I can’t vouch for LA, but I do live in San Diego. I am a New Englander to the core, born and raised in CT, and I’ve been in San Diego here for 10 years. But I do have to admit, there is something freeing about being in California. People are weird and crazy and stuck up and shallow, but at the same time you can do whatever the hell you want here. It’s really quite a contradiction. People come out here to be people, it’s where they think they will find their place, but really it’s just a mash up of people who all think the same thing and probably wouldn’t fit in if they went back home. Every day I think about leaving because it’s so hard to find real people out here, the type of people that you find all over in New York and Boston are impossible to find here; people with conviction, loud mouths who don’t care what people think of them. And the traffic and the sprawl and the parking lots drive me mad. But I haven’t left yet, the weather is great, there is so much to do, it just sort of draws you in. I think there are a lot of similarities between LA and SD, but there are also a lot of differences. Even people here love to say how they hate LA and could never live there. The worst part is that people here don’t realize that the rest of the country is not like here, that not everyone dresses up just to go out and grab a bite to eat or to run to Home Depot. (I really do see women in heels and make up and dressed to impress in Home Depot, hilarious!) People here act so plastic and they don’t even know they do it, they feel like they constantly have to impress. I catch flak because I wear sneakers, plain jeans and a tshirt to go out, where as when I’m back home in CT I fit in just fine.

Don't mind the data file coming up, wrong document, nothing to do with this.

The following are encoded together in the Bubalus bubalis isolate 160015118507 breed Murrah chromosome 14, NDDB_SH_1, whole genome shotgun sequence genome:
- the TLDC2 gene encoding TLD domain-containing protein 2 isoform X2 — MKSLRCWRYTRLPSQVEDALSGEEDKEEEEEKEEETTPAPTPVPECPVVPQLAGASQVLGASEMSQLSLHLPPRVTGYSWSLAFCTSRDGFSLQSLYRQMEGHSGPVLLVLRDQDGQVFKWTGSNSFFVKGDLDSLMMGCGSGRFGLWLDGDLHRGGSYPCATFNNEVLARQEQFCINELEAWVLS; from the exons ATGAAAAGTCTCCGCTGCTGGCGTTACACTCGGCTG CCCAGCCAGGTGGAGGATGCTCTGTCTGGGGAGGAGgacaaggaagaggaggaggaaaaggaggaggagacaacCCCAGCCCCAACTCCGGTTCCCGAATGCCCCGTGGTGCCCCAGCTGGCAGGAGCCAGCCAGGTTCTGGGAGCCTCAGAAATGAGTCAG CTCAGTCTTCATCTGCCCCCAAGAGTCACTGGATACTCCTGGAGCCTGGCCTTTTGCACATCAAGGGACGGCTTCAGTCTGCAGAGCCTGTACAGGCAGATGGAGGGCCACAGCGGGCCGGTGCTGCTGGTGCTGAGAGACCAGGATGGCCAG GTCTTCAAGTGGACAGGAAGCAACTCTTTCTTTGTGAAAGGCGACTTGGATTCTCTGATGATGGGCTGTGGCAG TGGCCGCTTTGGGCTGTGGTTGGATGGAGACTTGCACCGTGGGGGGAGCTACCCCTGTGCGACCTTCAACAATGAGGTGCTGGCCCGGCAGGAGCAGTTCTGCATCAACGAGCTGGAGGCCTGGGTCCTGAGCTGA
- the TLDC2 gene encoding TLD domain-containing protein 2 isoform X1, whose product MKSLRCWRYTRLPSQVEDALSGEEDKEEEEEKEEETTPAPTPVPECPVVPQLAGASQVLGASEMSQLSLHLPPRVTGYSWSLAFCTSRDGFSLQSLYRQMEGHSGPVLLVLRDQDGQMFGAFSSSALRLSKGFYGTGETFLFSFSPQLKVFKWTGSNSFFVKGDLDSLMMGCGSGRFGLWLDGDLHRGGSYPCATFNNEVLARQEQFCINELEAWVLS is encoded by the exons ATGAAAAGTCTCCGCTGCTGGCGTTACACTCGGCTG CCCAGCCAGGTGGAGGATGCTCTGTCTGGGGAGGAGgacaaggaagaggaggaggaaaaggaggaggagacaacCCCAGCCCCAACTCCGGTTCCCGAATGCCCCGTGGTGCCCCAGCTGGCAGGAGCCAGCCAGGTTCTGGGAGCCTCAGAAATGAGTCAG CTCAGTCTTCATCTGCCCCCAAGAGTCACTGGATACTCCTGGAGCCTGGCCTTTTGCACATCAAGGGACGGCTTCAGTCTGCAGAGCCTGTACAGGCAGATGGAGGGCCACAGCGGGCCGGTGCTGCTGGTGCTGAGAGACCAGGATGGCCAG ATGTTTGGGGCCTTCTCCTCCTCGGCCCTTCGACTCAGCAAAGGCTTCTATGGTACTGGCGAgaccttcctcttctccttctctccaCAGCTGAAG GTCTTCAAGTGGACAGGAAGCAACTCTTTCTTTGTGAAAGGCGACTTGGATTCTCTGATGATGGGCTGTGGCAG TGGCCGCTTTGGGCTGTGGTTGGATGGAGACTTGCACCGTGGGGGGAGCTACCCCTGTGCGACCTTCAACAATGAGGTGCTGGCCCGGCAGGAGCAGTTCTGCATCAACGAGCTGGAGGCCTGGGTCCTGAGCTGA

4. Ava Apollo says:

    I was born and raised in LA and honestly never want to live there again, mostly because of the traffic and completely ridiculous city layout that you mentioned.

    I agree with this: “It says: no one loves you; you’re the least important person in the room; get over it.”

    It’s very true and even a little humbling to grow up in a place with so many different people and so much going on. There truly is a place for everyone in this city. Almost nothing even shocks me anymore.

    Living in such a dynamic place with no real majority (both socially and ethnically) made me want to travel. It made me curious about other cultures and other people, because LA was such a melting pot. It’s a fabulous place and it’s home, but it’s not for the faint of heart. That much is for sure!

  5. Tom Richmond says:

    I think I have forwarded this article to 3 architecture and planning professors, 16 MA planning students and about 20 friends. I think that says it all. Really, the catchphrase is perfect: LA is the VOID. No wonder you do so well with the blog- you need to be in advertizing. Keep up the good work.

  6. Christina says:

    It’s funny to me that San Diego got brought into the comments because I was thinking the same thing while reading this – especially the urban sprawl and needing a car to go anywhere part. I just moved away from San Diego after 6 years and I could not WAIT to leave. I just don’t like Southern CA in general – can’t make friends because everyone is so fake, and to me, the weather is boring! It’s the same year-round.